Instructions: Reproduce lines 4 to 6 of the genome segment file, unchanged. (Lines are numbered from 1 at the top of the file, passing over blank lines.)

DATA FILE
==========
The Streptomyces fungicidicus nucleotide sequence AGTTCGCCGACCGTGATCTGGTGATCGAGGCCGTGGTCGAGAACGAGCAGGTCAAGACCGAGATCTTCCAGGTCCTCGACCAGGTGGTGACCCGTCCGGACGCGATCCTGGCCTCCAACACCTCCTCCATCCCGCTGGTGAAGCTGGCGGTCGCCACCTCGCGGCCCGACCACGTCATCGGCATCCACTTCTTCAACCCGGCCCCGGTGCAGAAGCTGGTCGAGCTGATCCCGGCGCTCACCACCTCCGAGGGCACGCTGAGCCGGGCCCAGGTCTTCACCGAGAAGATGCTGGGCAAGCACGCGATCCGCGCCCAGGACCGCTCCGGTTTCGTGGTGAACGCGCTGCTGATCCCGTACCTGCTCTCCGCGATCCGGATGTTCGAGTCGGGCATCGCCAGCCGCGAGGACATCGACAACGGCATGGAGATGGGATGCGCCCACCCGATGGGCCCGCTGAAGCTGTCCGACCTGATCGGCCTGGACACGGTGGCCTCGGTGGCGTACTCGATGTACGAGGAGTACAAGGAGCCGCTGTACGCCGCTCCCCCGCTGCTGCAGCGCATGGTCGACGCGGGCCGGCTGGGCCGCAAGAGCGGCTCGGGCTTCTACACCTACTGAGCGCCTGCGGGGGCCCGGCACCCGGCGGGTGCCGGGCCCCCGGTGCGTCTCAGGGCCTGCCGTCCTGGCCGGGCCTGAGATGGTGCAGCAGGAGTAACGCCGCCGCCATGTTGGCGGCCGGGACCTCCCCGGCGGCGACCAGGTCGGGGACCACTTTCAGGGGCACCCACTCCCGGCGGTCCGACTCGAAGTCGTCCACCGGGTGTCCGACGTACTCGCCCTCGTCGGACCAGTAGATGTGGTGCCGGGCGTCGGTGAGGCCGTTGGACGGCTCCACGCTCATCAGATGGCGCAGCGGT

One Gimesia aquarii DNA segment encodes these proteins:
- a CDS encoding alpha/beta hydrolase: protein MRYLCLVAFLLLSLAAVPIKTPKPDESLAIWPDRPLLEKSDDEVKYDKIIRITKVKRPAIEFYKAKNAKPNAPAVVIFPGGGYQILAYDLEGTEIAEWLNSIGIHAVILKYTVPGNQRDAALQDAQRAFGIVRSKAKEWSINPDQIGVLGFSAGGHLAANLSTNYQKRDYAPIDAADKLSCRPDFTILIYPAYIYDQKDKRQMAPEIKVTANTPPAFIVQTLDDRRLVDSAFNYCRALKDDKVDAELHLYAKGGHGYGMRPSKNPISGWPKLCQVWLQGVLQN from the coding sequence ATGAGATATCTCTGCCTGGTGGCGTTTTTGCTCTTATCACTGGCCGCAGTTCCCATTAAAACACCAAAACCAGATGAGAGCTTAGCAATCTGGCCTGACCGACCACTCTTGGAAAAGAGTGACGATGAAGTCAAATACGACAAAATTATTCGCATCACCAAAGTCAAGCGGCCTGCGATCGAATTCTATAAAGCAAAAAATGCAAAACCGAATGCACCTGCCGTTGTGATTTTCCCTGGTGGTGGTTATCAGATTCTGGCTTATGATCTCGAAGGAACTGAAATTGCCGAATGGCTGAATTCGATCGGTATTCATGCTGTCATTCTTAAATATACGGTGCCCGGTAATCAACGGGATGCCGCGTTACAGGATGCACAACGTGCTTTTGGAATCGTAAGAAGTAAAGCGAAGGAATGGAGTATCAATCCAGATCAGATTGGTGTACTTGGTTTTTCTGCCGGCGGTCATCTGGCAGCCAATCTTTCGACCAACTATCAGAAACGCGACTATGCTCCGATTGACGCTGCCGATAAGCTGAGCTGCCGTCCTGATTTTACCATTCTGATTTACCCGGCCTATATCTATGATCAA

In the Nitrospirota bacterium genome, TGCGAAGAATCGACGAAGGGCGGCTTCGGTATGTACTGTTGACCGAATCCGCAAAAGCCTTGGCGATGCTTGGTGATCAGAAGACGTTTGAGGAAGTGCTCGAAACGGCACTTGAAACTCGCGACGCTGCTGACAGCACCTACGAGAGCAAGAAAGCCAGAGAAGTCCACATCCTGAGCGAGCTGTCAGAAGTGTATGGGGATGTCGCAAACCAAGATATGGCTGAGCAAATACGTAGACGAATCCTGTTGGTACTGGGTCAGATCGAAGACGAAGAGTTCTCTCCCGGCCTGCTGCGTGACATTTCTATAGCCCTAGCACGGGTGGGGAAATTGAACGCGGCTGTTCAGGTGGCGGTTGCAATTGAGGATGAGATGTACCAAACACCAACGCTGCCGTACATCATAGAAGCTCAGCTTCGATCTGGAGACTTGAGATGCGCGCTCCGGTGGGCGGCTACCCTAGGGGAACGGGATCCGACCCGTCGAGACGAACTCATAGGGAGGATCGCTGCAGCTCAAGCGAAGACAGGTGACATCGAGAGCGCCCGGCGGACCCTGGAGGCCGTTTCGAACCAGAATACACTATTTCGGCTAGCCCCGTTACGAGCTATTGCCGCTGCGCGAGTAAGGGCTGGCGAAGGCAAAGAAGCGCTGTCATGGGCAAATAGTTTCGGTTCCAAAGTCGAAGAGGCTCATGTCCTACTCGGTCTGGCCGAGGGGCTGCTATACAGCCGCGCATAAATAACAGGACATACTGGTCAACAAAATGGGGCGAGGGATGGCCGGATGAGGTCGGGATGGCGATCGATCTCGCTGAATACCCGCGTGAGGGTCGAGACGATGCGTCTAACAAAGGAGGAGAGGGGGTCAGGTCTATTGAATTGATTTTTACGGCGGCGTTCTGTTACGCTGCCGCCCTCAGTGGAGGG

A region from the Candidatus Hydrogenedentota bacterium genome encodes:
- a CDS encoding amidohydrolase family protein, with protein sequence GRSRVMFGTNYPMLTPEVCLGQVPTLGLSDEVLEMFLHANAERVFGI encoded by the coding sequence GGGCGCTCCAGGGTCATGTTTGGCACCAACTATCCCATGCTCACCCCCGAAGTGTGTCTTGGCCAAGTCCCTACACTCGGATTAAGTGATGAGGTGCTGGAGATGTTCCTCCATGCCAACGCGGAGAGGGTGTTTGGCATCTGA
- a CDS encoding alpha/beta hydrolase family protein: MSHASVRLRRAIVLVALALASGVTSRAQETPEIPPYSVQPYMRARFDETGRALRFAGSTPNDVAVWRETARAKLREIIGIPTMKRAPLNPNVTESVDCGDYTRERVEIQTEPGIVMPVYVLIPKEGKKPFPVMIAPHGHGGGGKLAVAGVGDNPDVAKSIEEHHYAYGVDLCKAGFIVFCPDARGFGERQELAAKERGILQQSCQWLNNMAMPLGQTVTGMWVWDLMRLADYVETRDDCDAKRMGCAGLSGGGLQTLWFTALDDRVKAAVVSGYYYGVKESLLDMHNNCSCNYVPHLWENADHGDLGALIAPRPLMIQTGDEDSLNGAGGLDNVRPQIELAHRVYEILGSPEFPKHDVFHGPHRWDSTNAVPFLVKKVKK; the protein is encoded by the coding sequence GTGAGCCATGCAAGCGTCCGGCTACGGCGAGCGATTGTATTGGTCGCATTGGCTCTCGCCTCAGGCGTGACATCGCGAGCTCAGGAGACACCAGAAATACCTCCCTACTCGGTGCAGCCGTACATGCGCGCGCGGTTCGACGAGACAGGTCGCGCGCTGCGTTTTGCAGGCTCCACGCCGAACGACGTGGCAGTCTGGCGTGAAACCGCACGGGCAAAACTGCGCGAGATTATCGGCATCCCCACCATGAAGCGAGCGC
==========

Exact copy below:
In the Nitrospirota bacterium genome, TGCGAAGAATCGACGAAGGGCGGCTTCGGTATGTACTGTTGACCGAATCCGCAAAAGCCTTGGCGATGCTTGGTGATCAGAAGACGTTTGAGGAAGTGCTCGAAACGGCACTTGAAACTCGCGACGCTGCTGACAGCACCTACGAGAGCAAGAAAGCCAGAGAAGTCCACATCCTGAGCGAGCTGTCAGAAGTGTATGGGGATGTCGCAAACCAAGATATGGCTGAGCAAATACGTAGACGAATCCTGTTGGTACTGGGTCAGATCGAAGACGAAGAGTTCTCTCCCGGCCTGCTGCGTGACATTTCTATAGCCCTAGCACGGGTGGGGAAATTGAACGCGGCTGTTCAGGTGGCGGTTGCAATTGAGGATGAGATGTACCAAACACCAACGCTGCCGTACATCATAGAAGCTCAGCTTCGATCTGGAGACTTGAGATGCGCGCTCCGGTGGGCGGCTACCCTAGGGGAACGGGATCCGACCCGTCGAGACGAACTCATAGGGAGGATCGCTGCAGCTCAAGCGAAGACAGGTGACATCGAGAGCGCCCGGCGGACCCTGGAGGCCGTTTCGAACCAGAATACACTATTTCGGCTAGCCCCGTTACGAGCTATTGCCGCTGCGCGAGTAAGGGCTGGCGAAGGCAAAGAAGCGCTGTCATGGGCAAATAGTTTCGGTTCCAAAGTCGAAGAGGCTCATGTCCTACTCGGTCTGGCCGAGGGGCTGCTATACAGCCGCGCATAAATAACAGGACATACTGGTCAACAAAATGGGGCGAGGGATGGCCGGATGAGGTCGGGATGGCGATCGATCTCGCTGAATACCCGCGTGAGGGTCGAGACGATGCGTCTAACAAAGGAGGAGAGGGGGTCAGGTCTATTGAATTGATTTTTACGGCGGCGTTCTGTTACGCTGCCGCCCTCAGTGGAGGG

A region from the Candidatus Hydrogenedentota bacterium genome encodes:
- a CDS encoding amidohydrolase family protein, with protein sequence GRSRVMFGTNYPMLTPEVCLGQVPTLGLSDEVLEMFLHANAERVFGI encoded by the coding sequence GGGCGCTCCAGGGTCATGTTTGGCACCAACTATCCCATGCTCACCCCCGAAGTGTGTCTTGGCCAAGTCCCTACACTCGGATTAAGTGATGAGGTGCTGGAGATGTTCCTCCATGCCAACGCGGAGAGGGTGTTTGGCATCTGA